The quality control (QC) sample represents an analytical approach employing a sample produced and utilized by the operators to guarantee the quality of the measured data and results. Due to the number of collected and analyzed samples (including QC samples), the analyses required a runtime of ~120 h. Random injections of QC samples throughout the long runtime ensured no signal changes while performing the experiment. The analytical system provided uniform profiles and yielded excellent reproducibility even after the entire analytical runtime.
In this study, we showed statistically significant differences in the CSF metabolomics of patients after the first attack of clinical signs of symptoms fulfilling revised McDonald criteria for MS in comparison to healthy controls. The most significant differences were found in the groups of amino acids and fatty acids, especially with decreased levels of arginine, histidine, asparagine, leucine/isoleucine, and tryptophan and an increased level of palmitic acid. These CSF metabolomics results could become new potential markers in the early stage of MS and can potentially be used in the prediction of the disease severity in the future. In the future, the specificity of these potentially MS-specific analytes needs to be verified.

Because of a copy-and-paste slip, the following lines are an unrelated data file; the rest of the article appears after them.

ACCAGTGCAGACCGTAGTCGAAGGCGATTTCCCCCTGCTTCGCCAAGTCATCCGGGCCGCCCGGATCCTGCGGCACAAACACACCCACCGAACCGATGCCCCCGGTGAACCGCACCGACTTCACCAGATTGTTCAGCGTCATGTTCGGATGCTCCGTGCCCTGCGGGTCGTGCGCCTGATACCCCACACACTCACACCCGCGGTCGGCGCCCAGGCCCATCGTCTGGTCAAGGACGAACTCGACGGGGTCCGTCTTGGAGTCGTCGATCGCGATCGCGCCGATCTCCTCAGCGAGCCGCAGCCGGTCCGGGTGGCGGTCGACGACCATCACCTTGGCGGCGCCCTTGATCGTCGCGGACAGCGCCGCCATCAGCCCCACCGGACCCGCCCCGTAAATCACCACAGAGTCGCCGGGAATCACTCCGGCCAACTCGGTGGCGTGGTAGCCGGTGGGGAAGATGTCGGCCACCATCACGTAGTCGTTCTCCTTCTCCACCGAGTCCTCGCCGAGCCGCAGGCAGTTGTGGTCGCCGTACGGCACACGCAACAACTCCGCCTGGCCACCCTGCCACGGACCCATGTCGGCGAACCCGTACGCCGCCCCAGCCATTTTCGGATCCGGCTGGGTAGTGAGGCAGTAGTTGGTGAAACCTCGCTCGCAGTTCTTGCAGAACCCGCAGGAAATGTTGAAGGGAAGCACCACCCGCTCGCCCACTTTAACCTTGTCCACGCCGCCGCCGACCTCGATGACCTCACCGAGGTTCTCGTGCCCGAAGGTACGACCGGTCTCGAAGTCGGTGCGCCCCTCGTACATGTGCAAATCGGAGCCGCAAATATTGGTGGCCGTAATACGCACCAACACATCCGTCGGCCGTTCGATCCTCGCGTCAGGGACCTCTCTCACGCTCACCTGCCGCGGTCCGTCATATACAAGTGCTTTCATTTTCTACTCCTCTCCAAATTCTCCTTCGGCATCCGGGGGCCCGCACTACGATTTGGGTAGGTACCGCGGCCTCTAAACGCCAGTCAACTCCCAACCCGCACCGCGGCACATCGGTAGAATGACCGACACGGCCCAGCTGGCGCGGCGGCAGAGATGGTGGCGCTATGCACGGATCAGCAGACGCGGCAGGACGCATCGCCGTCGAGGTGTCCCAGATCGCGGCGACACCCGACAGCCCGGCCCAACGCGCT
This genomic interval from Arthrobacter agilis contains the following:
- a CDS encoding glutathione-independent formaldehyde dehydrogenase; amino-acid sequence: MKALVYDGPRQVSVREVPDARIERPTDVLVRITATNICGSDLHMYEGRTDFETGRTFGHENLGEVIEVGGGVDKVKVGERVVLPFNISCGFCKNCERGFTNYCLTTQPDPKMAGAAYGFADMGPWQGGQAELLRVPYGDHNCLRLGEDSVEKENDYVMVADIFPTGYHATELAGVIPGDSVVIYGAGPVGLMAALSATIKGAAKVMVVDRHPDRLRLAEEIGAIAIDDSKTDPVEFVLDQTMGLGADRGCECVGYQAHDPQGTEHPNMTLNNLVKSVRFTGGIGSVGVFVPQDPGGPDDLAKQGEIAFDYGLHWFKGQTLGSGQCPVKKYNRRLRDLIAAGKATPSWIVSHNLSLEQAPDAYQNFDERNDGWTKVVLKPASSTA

Cerebrospinal fluid is the most important biological sample that can help us to understand the pathology of MS. CSF can be used for measurements of various soluble markers and cell populations. It is also considered the “gold standard” matrix in MS diagnostics. However, CSF collection is an invasive procedure and is, therefore, only collected on rare occasions. The majority of proteins found in CSF are blood-derived. These proteins cross the BBB and reach the CSF compartment via passive diffusion. CSF is a better medium to identify potential biomarkers of MS due to the lower amount of different proteins. It reflects the actual state of CNS through possible inflammatory processes.